Following the production of Gutenberg’s Bible in the 1450s, printing spread to other European centers of learning. Consider USC’s own collection of early printed book as an example. Our earliest printed books were printed in 1470. The first is Marchesinus’ Mammotrectus which was printed by Peter Schöffer in Mainz [Z241 1470.M37]. Born in Gernscheim, Germany, Schöffer worked in Gutenberg’s shop, and later established his own printing firm by the late 1450s.
The second is a copy of Eusebius’ De Evangelica printed by Nicolas Jenson in Venice, Italy [Z241 1470.E97]. Jenson was born in Sommevoire, France in the 1420s. By the late 1450s he was in Mainz, the home of Johannes Gutenberg, studying the art of movable type. He moved to Venice, Italy in the late 1460s where he printed this work.
USC holds 11 books published in the 1470s which include works printed in Padua, Italy by Bartholmaeus de Valdezoccho, in Strasbourg, France by Heinrich von Strassburg, in Nuremburg, Germany by Anton Koberger, and by Franz Renner, Rudolphus de Novimagio, and Johann von Köln, all in Venice, Italy. Our holdings from the 1490s number 51 representing printing houses in Basel, Switzerland, Augsburg, Germany, Cremona, Florence, Bologna, and Rome, Italy, as well as the centers mentioned above. These few examples represent a small portion of the entire print production in Europe in the 15th century. It has been estimated that in less than four centuries about a billion books had been produced.
Printing in the 15th and succeeding centuries had an enormous impact on all aspects of European society, religious, economic, educational, and social. The majority of books printed were religious. Copies of the Bible, for example, were being printed in German, French, Dutch, and English, providing direct access to readers outside religious institutions.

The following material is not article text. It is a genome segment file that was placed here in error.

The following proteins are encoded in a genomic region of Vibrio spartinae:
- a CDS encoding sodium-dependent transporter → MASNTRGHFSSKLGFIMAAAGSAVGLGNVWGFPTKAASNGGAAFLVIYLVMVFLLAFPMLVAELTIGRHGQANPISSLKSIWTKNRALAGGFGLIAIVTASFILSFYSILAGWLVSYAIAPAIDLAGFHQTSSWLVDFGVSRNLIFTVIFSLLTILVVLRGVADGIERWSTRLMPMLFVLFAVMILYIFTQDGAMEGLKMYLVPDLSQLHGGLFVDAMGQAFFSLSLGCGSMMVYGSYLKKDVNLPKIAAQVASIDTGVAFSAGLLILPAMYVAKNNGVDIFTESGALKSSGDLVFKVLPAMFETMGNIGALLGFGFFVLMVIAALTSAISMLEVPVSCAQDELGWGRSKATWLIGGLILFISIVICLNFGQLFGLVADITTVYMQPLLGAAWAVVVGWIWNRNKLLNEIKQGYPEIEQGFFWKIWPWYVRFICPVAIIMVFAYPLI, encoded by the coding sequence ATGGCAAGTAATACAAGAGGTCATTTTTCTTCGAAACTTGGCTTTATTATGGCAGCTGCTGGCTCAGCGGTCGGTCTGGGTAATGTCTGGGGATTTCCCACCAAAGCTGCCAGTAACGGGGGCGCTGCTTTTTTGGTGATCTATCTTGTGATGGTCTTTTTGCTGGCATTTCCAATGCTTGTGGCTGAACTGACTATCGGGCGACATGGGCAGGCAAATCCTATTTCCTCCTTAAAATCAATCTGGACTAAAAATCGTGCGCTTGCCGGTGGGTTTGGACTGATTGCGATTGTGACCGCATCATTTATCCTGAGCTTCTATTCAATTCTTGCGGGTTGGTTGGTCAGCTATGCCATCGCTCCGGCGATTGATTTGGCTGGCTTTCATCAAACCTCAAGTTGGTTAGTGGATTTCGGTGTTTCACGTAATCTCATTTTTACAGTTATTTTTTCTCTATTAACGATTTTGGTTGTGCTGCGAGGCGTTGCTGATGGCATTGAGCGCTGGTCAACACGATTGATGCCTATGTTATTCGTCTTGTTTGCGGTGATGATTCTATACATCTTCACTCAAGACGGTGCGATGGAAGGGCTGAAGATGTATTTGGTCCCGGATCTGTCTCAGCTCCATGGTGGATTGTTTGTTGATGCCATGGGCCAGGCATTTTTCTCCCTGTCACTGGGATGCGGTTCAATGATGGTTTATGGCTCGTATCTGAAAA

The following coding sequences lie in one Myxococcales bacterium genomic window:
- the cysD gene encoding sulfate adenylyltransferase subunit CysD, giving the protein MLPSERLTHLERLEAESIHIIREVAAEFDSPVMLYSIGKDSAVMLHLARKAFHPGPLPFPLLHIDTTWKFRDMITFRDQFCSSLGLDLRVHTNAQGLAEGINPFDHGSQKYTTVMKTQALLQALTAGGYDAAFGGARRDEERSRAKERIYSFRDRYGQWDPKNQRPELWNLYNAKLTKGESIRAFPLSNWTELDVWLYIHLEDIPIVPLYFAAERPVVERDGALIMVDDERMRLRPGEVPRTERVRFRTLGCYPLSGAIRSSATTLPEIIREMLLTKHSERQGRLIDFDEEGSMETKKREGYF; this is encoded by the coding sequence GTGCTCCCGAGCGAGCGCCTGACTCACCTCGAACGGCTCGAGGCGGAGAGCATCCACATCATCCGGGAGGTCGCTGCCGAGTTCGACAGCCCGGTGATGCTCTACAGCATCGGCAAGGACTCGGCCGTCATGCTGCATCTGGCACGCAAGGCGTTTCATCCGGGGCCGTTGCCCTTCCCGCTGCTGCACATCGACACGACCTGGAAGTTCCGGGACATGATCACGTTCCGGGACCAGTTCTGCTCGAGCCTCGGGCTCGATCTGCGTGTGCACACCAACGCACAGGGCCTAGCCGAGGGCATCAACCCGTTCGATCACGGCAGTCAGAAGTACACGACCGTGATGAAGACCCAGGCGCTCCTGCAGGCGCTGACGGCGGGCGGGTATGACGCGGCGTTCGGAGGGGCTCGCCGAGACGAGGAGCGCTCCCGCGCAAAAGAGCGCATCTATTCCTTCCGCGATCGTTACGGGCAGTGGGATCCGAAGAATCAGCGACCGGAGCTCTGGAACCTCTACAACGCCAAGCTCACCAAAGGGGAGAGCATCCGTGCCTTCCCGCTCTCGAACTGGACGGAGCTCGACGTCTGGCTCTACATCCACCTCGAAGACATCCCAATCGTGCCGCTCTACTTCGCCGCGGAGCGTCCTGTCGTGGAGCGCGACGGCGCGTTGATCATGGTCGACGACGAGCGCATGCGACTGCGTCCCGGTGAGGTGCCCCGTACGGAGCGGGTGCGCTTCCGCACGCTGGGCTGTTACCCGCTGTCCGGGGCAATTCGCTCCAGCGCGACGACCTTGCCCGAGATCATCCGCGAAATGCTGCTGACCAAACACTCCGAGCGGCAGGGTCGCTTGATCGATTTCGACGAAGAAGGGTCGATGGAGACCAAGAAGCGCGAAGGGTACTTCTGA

Printing created the need for occupations to support production, including typographers, composters, binders, and eventually book and type designers, booksellers, and publishers.
In colleges, students no longer needed to rely on transcribing as lecturers read from a single text, and could have copies of books instead. Latin was no longer the only language of books, making texts accessible to people other than scholars or clerics. More copies of books meant more people could have direct access to texts, and later generations could rely on printed text rather than on the verbal traditions of the past. As literacy expanded to the population as a whole, governments attempted to control the message by controlling presses. Evidence of these attempts can be seen in the lists of forbidden texts, and in printing privileges assigned to printed texts. The image below for example shows our 1573 copy of The whole workes of W. Tyndall, Iohn Frith, and Doct. Barnes, three worthy martyrs, and principall teachers of the Church of England, collected and compiled in one tome together [BR75 .T78 1573] which has a printing privilege statement at the bottom of the page. The printing privilege indicates that the printer has been granted permission to publish this work by the ruler or the church, and may be evidence that censorship may have been applied to the text.
In the video below, Professor Natania Meeker of USC’s French department, discusses the landmark “Encyclopédie.” Compiled by Denis Diderot and Jean le Rond d'Alembert largely between 1751–1772, the massive undertaking represents the pinnacle of Enlightenment thought.
Header Image: Detail from the Nuremberg Chronicle, or Liber Chronicarum. 1493. USC Libraries D17.S34 1493b
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This page references:
- Marchesinus’ Mammotrectus, printed by Peter Schöffer in Mainz [Z241 1470.M37]
- Clay Shirky on the Accident of the Printing Press,
- The Evolution of Printing
- Eusebius’ De Evangelica, printed by Nicolas Jenson in Venice, Italy [Z241 1470.E97]
- The whole workes of W. Tyndall, Iohn Frith, and Doct. Barnes, three worthy martyrs, and principall teachers of the Church of England, collected and compiled in one tome together ... [BR75 .T78 1573]
- An Introduction to Diderot’s Encyclopedia